Bilingual youth in Knoxville, Tennessee are bridging communication gaps between Latino patients and doctors through a nonprofit medical interpreter training program funded by Direct Relief, improving health access and outcomes.
During a medical visit, communicating the symptoms and state of one’s health is essential to receiving sound treatment and a diagnosis. For patients communicating in a language different than that of their medical provider, medical interpreters can help bridge the language gap, as well as advocate for their patients.
That’s exactly what a group of young interpreters with Centro Hispano de East Tennessee are accomplishing. The nonprofit, located in Knoxville, Tennessee, has supported the growing Latino population in the area for the past 16 years through its workforce development program, youth and family engagement, and through its community resource department connecting clients to services such as legal counsel, health care and housing.
They’ve expanded to include medical interpretation, one of the most requested services by both the Latino community, as well as the medical facilities in the area. Centro Hispano received $186,000 from Direct Relief’s Fund for Health Equity, via Eli Lilly and Company, to develop a pilot program of medical Interpreters that will address current inequities by recruiting and training a group of multi-lingual youth seeking to learn new skills, join the healthcare workforce and serve their community.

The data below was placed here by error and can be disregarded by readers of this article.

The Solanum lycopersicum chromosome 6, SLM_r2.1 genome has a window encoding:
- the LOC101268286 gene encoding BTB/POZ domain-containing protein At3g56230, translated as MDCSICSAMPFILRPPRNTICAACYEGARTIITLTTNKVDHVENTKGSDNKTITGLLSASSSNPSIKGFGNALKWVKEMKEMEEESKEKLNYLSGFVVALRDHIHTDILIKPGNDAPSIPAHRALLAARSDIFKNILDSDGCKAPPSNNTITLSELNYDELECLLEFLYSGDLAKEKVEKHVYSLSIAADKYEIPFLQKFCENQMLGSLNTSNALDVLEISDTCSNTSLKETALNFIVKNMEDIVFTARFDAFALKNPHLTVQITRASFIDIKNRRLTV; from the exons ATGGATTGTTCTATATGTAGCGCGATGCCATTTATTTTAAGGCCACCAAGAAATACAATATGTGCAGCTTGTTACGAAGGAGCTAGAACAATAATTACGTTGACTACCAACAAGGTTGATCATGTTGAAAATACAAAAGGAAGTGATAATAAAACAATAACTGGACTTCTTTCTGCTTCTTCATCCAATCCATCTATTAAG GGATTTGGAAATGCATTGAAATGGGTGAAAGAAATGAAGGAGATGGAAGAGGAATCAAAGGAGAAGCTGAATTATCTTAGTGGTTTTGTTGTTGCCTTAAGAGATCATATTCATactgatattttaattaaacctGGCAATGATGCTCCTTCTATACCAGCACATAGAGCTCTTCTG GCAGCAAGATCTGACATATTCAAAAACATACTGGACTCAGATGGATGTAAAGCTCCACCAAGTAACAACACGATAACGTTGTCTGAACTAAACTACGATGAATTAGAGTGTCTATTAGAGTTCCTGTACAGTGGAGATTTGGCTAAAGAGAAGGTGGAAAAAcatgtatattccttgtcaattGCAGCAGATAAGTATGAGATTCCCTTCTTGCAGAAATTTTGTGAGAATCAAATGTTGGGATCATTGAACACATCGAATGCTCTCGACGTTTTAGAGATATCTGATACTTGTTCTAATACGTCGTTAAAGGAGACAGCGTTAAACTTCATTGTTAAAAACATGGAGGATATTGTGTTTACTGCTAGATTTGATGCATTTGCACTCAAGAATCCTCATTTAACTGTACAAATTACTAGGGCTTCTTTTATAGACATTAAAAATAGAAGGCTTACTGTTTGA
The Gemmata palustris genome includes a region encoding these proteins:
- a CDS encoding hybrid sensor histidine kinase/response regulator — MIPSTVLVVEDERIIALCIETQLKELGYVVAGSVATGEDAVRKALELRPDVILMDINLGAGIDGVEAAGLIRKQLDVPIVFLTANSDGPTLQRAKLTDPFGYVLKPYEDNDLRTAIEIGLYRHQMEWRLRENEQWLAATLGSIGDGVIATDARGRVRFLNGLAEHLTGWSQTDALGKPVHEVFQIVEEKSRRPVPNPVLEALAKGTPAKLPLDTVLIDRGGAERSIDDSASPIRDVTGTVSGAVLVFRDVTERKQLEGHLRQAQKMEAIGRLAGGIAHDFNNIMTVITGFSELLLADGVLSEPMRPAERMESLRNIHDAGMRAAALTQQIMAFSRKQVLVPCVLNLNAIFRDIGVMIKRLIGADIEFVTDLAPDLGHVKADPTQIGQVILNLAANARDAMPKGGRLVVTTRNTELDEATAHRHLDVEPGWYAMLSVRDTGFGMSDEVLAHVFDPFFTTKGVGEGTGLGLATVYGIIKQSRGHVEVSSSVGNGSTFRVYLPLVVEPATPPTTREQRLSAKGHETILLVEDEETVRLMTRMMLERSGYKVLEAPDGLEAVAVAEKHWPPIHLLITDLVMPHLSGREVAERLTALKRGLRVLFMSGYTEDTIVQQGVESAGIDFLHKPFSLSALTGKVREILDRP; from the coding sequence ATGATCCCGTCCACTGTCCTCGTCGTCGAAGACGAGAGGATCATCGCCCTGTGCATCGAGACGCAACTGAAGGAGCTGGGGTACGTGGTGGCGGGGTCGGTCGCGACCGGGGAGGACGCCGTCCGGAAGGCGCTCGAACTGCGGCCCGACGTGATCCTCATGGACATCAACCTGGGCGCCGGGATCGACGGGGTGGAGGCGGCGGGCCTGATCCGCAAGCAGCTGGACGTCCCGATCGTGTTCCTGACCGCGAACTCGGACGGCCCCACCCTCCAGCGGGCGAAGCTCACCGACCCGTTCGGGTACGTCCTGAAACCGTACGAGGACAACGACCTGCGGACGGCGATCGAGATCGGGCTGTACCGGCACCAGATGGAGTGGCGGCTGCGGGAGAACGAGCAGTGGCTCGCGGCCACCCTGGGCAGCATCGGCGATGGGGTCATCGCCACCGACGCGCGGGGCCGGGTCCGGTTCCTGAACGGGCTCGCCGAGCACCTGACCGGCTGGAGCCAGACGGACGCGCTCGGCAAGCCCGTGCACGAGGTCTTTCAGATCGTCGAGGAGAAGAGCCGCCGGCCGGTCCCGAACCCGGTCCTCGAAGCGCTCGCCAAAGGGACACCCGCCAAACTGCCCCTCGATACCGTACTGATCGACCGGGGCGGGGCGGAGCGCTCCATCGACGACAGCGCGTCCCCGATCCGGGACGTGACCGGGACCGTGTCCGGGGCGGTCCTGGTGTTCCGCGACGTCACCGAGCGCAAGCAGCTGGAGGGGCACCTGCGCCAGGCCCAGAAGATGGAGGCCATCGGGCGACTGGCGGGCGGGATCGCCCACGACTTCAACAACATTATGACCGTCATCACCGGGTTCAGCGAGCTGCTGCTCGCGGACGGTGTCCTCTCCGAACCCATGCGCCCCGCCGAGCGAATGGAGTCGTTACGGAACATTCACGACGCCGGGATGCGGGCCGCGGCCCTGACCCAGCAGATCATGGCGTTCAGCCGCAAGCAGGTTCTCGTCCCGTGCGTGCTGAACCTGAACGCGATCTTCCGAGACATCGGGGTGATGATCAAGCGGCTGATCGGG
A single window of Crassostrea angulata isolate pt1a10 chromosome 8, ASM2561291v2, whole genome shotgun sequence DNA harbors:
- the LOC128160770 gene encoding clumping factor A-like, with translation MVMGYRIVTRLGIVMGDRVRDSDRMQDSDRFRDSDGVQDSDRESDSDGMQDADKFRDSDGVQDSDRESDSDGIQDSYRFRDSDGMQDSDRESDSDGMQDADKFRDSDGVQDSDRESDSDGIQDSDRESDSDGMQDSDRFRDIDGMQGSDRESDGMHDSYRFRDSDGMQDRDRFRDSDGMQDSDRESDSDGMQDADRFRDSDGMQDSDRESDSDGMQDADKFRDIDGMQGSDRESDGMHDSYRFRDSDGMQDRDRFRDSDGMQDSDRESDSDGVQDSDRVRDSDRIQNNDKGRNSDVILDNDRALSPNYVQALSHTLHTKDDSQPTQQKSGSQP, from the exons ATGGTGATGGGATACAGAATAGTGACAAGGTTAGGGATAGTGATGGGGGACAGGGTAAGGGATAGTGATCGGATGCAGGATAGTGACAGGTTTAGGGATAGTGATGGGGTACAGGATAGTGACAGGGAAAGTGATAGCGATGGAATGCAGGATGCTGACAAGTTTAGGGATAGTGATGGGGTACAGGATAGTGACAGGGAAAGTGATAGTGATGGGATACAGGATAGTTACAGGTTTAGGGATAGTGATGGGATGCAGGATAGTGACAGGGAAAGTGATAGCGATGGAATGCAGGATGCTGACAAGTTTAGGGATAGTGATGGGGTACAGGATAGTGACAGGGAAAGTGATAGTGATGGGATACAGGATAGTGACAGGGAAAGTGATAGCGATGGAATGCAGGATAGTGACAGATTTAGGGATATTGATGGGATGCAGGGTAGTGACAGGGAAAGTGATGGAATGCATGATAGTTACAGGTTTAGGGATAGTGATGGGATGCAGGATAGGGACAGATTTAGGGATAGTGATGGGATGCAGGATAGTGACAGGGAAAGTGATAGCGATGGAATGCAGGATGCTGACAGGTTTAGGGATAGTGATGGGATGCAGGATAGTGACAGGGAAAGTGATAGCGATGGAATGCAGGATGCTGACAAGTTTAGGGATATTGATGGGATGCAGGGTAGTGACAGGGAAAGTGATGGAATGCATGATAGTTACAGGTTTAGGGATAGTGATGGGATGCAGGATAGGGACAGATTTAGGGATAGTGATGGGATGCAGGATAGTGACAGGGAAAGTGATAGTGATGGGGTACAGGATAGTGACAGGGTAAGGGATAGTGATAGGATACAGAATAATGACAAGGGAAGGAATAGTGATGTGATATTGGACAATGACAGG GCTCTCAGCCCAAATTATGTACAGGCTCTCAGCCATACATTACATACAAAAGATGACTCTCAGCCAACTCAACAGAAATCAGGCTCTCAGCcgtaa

This pilot program graduated ten individuals and supported them through their training and certification programs, which enabled the Knoxville metro area’s Latino population to gain greater access to Spanish/English interpreting in healthcare settings, empowering the community in health-related decision-making.
It also opened a new post-secondary career path for Latino youth in the area, leveraging their bilingualism to earn a living wage, elevating their economic ceiling, and supporting the area health care system by providing competent and accurate interpreting services. At the end of the pilot, the organization secured additional funding from area sponsors to have two additional interpreting cohorts go through the training.
These interpreters, working to connect patient and doctor, are focused on better health outcomes, one conversation at a time.
Watch this video to learn more about the program: